The day has passed delightfully. Delight itself, however, is a weak term to express the feeling of a naturalist who, for the first time, has wandered by himself in a Brazilian forest. The elegance of the grasses, the novelty of the parasitical plants, the beauty of the flowers, the glossy green of the foliage, but above all the general luxuriance of the vegetation, filled me with admiration….To a person fond of natural history, such a day as this brings with it a deeper pleasure than he can ever hope to experience again.It is an iconic passage, written on February 29, 1832, by young Charles Darwin, near the beginning of his history-making circumnavigation, recounted in The Voyage of the Beagle. This episode in the rain forest was reproduced stirringly in I think it was Episode 2 of the brilliant 1978 BBC miniseries "The Voyage of Charles Darwin." Can someone find it on the internet?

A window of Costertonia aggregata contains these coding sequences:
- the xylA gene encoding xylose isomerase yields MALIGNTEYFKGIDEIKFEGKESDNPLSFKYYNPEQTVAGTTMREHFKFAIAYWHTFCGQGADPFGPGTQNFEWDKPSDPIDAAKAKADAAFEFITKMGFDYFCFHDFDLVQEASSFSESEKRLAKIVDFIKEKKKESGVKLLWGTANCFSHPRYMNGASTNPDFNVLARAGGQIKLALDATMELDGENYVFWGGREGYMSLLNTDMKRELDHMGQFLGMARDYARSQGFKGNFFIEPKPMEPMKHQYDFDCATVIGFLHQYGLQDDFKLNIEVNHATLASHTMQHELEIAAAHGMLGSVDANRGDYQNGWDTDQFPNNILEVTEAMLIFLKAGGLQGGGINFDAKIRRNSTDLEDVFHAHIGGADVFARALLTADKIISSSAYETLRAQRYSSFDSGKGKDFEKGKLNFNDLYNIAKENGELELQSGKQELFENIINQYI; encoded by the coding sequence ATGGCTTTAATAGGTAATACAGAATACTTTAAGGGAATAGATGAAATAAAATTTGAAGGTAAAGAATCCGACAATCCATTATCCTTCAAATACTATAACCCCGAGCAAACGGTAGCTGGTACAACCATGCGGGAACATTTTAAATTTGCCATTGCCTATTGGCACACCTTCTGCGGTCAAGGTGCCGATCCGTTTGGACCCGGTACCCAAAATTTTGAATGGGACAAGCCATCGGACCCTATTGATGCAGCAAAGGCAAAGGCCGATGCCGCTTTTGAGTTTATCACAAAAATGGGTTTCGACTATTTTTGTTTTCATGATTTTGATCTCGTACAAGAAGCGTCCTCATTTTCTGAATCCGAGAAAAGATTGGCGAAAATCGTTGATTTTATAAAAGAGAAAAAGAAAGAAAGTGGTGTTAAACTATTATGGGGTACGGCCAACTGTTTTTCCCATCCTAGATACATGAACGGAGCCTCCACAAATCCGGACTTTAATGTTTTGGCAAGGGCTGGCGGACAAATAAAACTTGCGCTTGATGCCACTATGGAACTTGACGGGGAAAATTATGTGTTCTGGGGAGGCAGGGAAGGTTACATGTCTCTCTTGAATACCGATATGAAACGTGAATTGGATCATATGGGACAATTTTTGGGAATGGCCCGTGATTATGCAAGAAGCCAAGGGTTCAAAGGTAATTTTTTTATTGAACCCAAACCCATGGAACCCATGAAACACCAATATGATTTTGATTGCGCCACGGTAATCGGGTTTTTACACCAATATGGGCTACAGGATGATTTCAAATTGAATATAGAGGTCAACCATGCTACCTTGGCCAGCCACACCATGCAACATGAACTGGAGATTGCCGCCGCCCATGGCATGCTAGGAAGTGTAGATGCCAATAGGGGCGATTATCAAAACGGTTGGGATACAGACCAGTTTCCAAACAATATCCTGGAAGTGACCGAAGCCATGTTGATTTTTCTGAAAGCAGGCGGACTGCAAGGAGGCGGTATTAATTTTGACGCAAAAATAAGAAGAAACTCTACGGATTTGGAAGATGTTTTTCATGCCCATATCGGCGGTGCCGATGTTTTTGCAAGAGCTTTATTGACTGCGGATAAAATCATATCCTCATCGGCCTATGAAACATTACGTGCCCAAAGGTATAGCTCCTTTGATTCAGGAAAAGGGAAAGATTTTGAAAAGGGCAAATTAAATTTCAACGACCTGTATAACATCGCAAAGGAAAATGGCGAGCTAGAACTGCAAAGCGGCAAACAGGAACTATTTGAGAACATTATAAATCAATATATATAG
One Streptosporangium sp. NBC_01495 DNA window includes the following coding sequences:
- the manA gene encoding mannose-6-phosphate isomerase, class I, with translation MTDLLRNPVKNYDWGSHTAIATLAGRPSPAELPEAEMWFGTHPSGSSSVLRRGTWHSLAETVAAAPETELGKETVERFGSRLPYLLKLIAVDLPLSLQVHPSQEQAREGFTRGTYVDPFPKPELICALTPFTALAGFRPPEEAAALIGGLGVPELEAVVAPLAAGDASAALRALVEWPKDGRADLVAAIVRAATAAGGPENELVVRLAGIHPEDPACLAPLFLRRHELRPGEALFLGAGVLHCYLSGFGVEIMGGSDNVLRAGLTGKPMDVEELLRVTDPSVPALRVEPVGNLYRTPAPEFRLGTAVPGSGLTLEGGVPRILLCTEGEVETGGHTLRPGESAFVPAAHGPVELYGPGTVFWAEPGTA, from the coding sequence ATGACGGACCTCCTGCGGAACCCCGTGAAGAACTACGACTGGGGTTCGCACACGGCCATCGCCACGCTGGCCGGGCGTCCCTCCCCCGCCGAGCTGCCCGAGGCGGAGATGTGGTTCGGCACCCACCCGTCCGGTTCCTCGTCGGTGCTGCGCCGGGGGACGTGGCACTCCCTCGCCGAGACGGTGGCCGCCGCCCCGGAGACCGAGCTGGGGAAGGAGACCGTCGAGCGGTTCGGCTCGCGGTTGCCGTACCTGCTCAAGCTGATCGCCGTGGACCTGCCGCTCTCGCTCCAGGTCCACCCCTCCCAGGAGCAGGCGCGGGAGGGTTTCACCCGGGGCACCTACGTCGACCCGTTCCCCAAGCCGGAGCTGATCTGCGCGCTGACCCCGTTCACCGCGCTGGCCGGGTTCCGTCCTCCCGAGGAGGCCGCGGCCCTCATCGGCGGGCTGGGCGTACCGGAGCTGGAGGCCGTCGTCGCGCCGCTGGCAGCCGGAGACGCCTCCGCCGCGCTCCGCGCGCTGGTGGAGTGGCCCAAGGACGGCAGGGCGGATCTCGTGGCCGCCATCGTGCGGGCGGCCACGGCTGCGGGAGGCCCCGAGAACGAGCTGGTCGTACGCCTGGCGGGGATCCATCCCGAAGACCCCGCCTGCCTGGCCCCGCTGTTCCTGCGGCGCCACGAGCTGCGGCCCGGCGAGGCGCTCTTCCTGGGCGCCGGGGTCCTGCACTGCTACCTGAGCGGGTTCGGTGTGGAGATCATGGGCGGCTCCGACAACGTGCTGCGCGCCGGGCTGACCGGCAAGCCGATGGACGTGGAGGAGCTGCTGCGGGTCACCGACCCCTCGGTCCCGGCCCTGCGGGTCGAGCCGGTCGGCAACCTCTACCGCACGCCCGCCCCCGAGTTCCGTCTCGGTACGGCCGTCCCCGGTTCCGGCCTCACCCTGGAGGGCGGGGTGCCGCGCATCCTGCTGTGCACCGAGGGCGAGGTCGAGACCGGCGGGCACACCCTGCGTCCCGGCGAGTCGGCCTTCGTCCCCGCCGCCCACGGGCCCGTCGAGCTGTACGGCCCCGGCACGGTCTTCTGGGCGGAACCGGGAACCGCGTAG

I first read The Voyage of the Beagle in about 1965, as I started out as a teacher. It was an inspiring read. I had no illusions that I possessed Darwin's intellect or strength of character, but I did hope to cultivate something of that sense of awakening that happened to him in the forest, that sense of suddenly being alive to the world. Perhaps I would never made it to Brazil (Panama is as close as I got); my domesticated Path would be my rainforest. The key was to stay awake.
And if I could stay awake, maybe I could share my wakefulness with my students, and they in turn would stimulate my wakefulness, helping me to stay awake for the decades that were to come.
In my last walk, I stopped again and again to gaze on these beauties, and endeavored to fix in my mind for ever, an impression which at the time I knew sooner or later must fail…they will leave, like a tale heard in childhood, a picture full of indistinct, but most beautiful figures. (August 1836)